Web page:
Ghana and Italy:Continents apart ,familiar disease Last updated Tuesday July 17,2012 11:10am
17/07/2012 10:54 am
by Godfred Akoto Boafo
A recent article by Vittorio Campanile on the downwards trend that Italian football is on caught my attention and left me amazed.My amazement came from the similarities that abound in the malaise of Italian football and the parallels that can be drawn with the current situation in Ghana.
The Ghanaian league season ended with with Kotoko winning the league for the 21st time but the for me the interesting feature was the departure of some of the shining lights of the league season.
Ghana has always produced talented players just like Italy but now there is not even an attempt to keep the best players in the country at home .The reasons given by the clubs?Economic .Meaning there is the need to sell these players to balance the .
Top goal scorer Emmanuel Baffoe and three of his team mates have joined the rebuilding of Mamelodi Sundowns in the South African league.The biggest discovery in the league ,Baba Abdul Rahhman has exchanged the streets of Kumasi for the glitz of the Bundesliga with Feuther Greuth and the list goes on and on.
Italy has also in years past sold Mario Ballotelli,Alberto Aquilani and many more.
Campanile spoke about two main reasons for the downward spiral-stadia and supporters; and these two can also be situated in the Ghana case.
The Ghana Football Association and the Professional League Board continue to laud themselves over improving attendances at venues but the question I ask is how do they know?
Tickets are not numbered and the two bodies have not carried out any scientific research to posses the figures to make such claims.
What is the percentage of growth with regards to crowd attendance?
How many teams in Ghana are not reliant on the visit of Kotoko and Hearts to even make a profit?These questions remain unanswered.
The issues of stadia is even worse.
Very few teams in Ghana own their own stadia.By stadia i do not mean parks with barbed wires and no seats and modern facilities like press stands,dressing rooms and other collateral facilities such as restaurants, bars, shops, hotels and more.The development of these facilities means that clubs would not not just bring in money once or twice a fortnight, but every day of the week.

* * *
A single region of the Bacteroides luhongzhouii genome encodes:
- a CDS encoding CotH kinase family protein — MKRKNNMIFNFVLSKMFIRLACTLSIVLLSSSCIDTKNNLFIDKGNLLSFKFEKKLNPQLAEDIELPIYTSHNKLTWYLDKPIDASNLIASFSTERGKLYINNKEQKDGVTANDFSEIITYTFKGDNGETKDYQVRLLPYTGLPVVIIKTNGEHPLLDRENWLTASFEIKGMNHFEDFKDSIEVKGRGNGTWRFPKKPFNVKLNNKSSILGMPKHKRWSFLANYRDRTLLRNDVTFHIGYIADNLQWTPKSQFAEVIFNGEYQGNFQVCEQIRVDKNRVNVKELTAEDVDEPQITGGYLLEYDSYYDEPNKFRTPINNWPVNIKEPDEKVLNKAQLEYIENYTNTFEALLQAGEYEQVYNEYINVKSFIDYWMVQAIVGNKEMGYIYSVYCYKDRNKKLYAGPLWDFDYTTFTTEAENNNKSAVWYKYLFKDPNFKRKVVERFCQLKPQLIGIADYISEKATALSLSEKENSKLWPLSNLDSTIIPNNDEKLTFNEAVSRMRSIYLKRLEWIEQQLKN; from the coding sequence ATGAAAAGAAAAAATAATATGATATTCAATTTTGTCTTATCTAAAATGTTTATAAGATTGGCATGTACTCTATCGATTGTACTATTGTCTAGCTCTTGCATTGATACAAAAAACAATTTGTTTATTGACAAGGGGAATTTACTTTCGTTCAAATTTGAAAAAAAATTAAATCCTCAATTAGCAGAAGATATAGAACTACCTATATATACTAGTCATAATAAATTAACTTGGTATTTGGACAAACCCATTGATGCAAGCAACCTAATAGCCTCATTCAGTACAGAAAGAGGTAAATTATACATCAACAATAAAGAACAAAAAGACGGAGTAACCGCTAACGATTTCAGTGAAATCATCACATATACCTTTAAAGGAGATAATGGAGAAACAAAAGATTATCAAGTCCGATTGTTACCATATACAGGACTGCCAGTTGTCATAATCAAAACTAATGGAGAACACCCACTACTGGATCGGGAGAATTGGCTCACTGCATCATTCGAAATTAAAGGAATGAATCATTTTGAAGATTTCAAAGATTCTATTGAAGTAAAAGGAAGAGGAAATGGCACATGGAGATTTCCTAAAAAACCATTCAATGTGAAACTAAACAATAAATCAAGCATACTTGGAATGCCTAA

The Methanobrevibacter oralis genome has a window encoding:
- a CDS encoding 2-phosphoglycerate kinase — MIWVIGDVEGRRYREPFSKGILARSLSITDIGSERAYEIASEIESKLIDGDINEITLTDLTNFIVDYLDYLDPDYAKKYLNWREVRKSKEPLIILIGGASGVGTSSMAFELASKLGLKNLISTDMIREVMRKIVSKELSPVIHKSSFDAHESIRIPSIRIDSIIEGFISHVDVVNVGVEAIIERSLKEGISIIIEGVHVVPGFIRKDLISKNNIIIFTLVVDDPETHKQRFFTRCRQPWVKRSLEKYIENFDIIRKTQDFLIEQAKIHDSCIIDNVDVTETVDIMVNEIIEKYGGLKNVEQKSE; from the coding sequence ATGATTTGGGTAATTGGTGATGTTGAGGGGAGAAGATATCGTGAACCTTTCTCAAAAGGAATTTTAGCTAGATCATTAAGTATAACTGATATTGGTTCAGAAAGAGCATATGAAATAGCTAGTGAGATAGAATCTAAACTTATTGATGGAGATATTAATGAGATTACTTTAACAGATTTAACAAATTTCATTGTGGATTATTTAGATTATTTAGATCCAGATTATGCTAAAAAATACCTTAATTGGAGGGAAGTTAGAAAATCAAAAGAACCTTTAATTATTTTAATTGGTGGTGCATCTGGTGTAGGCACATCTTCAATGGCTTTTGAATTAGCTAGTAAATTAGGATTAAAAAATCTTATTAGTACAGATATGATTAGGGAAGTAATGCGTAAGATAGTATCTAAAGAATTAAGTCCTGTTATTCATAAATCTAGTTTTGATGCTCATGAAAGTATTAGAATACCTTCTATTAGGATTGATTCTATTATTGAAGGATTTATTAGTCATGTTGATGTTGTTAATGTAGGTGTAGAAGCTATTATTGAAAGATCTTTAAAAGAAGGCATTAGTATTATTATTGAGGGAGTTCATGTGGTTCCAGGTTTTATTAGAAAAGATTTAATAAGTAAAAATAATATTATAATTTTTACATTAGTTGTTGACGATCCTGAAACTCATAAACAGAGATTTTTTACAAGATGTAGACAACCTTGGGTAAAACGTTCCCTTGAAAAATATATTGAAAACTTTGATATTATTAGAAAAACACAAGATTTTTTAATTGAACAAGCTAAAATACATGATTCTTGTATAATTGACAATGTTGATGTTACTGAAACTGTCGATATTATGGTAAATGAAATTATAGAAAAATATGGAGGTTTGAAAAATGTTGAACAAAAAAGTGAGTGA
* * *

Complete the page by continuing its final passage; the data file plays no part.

The lack of investment in the development of young players is also causing headaches.Consequently, the talent coming through is not of a high enough quality for the first team, meaning Premier league sides are ultimately forced to spend more money on player recruitment.Readers can cast their minds back to the recent transfer figures that has been paid as transfer fees in Ghana.
Just think of how much Barcelona have saved in recent years by being able to build a team around the conveyor belt of talent coming out of their excellent youth academy at La Masia.
The Ghana Football Association has not covered itself in glory with its inability to regulate the movement of promising young players from Ghana for relatively cheap prices.The lure of making money also means that the young players are also unwilling to stay at home to complete their development and seek out moves to Europe which in turn backfires.
The list of returnee players in the just ended league season reads like a who is who list including reigning MVP'S who traveled for greener pastures and returned broken and low on confidence after not making the grade.
The list of the problems of Ghana football is endless and the scary part is that the Ghana Football Association are yet to realize the time bomb upon which it sits.
The domestic game is traversing a path of mediocrity that has turned a once powerful league into a second rate league that gets its shine from a successful national team.